Widget Image
HomeFeaturedFrom ‘Azadi’ to Amarnath: Tracing the Kashmir unrest

From ‘Azadi’ to Amarnath: Tracing the Kashmir unrest

By Saarthak Anand

The nation was shocked on July 10, when terrorists attacked a bus in the Anantnag region of Kashmir, killing seven and injuring more than fifteen people. The bus was carrying pilgrims returning from the Amarnath shrine near Pahalgam. It is after fifteen years that the yatra has come under attack after being targeted consecutively in 2000, 2001 and 2002.

The pilgrimage has long been seen as a symbol of communal harmony in the otherwise tense Valley where Kashmiri Muslims extend warm hospitality to their Hindu guests. Even during 2008 and 2010, the periods when the Kashmiri militancy was at its peak, the Amarnath yatra was undisturbed.

A growing discontent with security forces

The recent attack marks a tipping point in Kashmir. The current unrest was triggered in July last year when Burhan Wani, a popular commander of the insurgent group Hizbul Mujahideen, was killed in an encounter with security forces. Approximately two lakh people were reported to have attended his funeral, despite the widespread curfews and the shutting down of internet services in the region. Since then, there has been a spike in incidents of stone-pelting by Kashmiris on security forces. There is great local discontent against the latter’s actions. Over ten thousand people were reportedly injured and many were blinded by the use of pellet guns by security forces to restrain the protesters.

Further, Army Major Leetul Gogoi kicked up a storm in April by tying up a local to his jeep and driving him around for hours. His action was defended as an essential move to save lives in the face of heavy stone pelting and was awarded by the Army in the aftermath of the incident. The propriety of his act has been widely debated. However, what is not debatable is that it has not helped the situation in Kashmir.

The blame game and a blood-stained history

Opposition parties blame the Centre as well as the PDP-BJP state government for the tension. On the other hand, the BJP puts Jawaharlal Nehru’s handling of the Kashmiri situation following India’s independence at fault. The political din overshadows the fact that the reasons for Kashmir being in turmoil are numerous and that the problem is largely systemic.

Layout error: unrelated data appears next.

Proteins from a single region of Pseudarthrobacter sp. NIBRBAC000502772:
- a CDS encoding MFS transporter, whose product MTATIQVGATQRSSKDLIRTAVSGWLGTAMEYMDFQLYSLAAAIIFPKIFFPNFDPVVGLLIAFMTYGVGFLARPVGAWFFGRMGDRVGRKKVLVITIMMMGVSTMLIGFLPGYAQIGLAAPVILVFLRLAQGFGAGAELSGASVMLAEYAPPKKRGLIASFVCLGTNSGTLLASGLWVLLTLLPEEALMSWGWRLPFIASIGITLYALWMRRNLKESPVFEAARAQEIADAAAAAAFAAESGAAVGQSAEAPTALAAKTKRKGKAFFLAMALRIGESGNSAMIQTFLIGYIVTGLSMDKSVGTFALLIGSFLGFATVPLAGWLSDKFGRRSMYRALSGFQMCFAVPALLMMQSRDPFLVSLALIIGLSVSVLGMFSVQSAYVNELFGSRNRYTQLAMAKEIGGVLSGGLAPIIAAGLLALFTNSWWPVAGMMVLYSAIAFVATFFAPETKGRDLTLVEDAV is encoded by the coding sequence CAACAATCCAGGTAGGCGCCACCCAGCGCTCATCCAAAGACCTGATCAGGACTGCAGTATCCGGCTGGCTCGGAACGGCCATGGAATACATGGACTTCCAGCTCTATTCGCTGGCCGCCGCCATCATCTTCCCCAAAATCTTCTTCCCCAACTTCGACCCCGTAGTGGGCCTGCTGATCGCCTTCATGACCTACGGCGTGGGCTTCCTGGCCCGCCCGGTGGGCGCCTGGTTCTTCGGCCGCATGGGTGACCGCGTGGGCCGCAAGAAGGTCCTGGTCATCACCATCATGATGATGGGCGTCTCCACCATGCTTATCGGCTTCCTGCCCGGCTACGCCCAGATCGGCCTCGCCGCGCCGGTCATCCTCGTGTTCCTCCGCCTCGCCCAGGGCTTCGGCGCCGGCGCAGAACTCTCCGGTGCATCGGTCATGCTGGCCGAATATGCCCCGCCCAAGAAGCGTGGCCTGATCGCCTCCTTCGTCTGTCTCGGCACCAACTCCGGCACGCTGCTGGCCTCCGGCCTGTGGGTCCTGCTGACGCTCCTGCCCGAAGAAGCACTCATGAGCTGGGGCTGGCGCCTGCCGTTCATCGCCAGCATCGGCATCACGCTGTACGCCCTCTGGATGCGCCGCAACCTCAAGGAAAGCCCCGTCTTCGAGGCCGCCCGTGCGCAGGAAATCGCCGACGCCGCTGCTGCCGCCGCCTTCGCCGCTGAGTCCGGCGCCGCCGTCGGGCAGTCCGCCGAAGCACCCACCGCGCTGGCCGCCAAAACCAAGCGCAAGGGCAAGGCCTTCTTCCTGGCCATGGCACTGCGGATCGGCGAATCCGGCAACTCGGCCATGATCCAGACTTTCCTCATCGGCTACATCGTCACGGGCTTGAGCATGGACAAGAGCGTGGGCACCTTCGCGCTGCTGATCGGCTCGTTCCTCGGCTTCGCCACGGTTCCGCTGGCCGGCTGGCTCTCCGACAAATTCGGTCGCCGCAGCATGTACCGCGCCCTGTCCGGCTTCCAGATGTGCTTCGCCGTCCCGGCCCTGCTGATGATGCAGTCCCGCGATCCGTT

The insurgency in Kashmir has had a long history. It gained momentum in 1989. This was in the aftermath of the 1987 state elections, widely believed to be rigged in favour of Farooq Abdullah’s Jammu and Kashmir National Conference. The insurgents were led by the Jammu and Kashmir Liberation Front (JKLF), a pro-independence organisation. Swathes of Kalashnikov-wielding young men roamed the streets, amidst chants of “Azadi”(independence). The insurgency was vigorously suppressed by the Indian forces and by 1995, the JKLF had given up violence.

Kashmir’s alienation amidst growing Pakistani proximity

There is a growing sense of alienation among Kashmiris. The state of Jammu and Kashmir has an unemployment rate of almost 25 percent, much higher than the national average. About 60 percent of the Valley’s population is below the age of 30.  In such a situation, vexation is a foregone conclusion. There are frequent strikes by separatist leaders and political parties that often lead to schools, universities, and shops being closed down. In addition, Kashmiris are often demonised on mainstream Indian media. People from Kashmir are often humiliated and discriminated against in other regions of the country.

Moreover, Pakistan has not helped the cause. Militants regularly cross the border into the Indian side. Of the 300-odd active militants in Kashmir, many are from Pakistan. The country is also known to have provided training to many Kashmiris from its camps in Pakistan-Occupied-Kashmir.

The valley is no longer the international issue that it was twenty years ago. India is now a growing world power, towering over its western neighbour. Pakistan no longer enjoys the global support it once did. It is becoming increasingly isolated even as many of its homegrown militants have turned against it.

What India needs to do

It is imperative that India does not let the problem go out of its grasp. Calls for “Kashmiriyat”  merely will not suffice. Kashmiris need to be engaged with and given a voice in the process. In light of this, Home Minister Rajnath Singh’s statement following the Amarnath attack assumes significance. In the face of widespread fury following the incident, the Minister lost little time in praising the unanimous condemnation of the attacks by Kashmiris and pointed out that all Kashmiris are not terrorists.

India needs to walk the extra yard and take the people protesting in the streets into confidence. Further, those with a vested interest in the unrest, and responsible for spreading hate and violence must be called to account. Kicking the can down the road is not a solution. Kashmiris must be provided with greater avenues for education and employment. Efforts should be made for a wider exchange of culture with the rest of the country in order to foster integration.

India has been sitting on a volcano for decades. It is time to finally look the problem in the eye.


Featured Image Source: Visual Hunt

The Indian Economist has rebranded to Qrius. We’ll continue publishing authoritative commentary and analysis on issues you care about. Qrius is run by the same team as The Indian Economist, and continues hosting the talented contributors, writers & partners that produce the content you love. We look forward to your support.